Climate activists visited 103 Seattle banks Monday, calling for a stop to the funding of fossil fuel projects. They joined global protests demanding banks to divest from fossil fuels and start investing in renewable energy.
Outside the Bank of America branch on Olive Way in downtown Seattle, two women sat high up in tripods while tribal drums led chants below.
"This is an opportunity to give us a voice and to tell you all that we are still here. We're fighting not just for us but we're fighting for every single one of you," Rachel Heaton said.
Heaton and her 11-year-old daughter, Nylah, are Muckleshoot members. Nylah has been to many of the demonstrations, including Standing Rock protests during a frigid North Dakota winter.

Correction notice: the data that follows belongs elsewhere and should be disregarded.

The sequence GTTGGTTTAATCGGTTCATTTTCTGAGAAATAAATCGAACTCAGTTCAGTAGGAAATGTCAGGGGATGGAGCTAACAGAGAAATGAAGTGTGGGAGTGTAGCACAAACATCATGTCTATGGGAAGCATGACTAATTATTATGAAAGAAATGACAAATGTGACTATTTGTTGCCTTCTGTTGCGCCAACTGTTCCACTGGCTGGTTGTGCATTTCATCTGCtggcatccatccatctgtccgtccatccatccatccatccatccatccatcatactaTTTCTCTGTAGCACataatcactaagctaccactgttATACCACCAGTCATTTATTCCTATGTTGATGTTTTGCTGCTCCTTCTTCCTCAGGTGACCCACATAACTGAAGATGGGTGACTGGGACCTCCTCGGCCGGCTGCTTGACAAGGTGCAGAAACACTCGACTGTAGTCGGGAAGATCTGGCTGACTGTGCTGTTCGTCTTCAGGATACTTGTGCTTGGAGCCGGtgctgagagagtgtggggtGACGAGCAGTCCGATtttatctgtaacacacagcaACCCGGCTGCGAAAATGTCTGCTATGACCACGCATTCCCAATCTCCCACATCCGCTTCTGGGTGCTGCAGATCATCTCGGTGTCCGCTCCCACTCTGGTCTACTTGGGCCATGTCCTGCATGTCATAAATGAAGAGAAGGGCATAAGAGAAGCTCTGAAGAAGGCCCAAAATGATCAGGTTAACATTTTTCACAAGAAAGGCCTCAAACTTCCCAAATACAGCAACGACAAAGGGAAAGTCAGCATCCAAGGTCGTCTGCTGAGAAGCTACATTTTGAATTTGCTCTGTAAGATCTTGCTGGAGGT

"My whole sleeping bag was covered in frost, and my hood," Nylah said with a laugh.
For Nylah, it makes sense for an 11-year-old and her puppy to be here. After all, she says, it's her future she hopes adults protect.
"We know that not all of them will, but our hope is to disrupt service, to literally take money away from these banks," Rachel said.
Heaton's group shut down the Bank of America along with Olive Way. The street re-opened eventually but that didn't bother anyone. The hope was drivers would pay attention.
They believe the banks are doing exactly that, at least some of them. Recently, BNP Paribas, the largest bank in France, said it will no longer do business with companies whose main proft comes from activity related to shale or oil sands, according to Bloomberg News.
"They're contributing to the death of their future. I think we don't really get involved in that until it's at our front door, until it affects us. We trying to come out here and let people know that this affects you," Heaton said.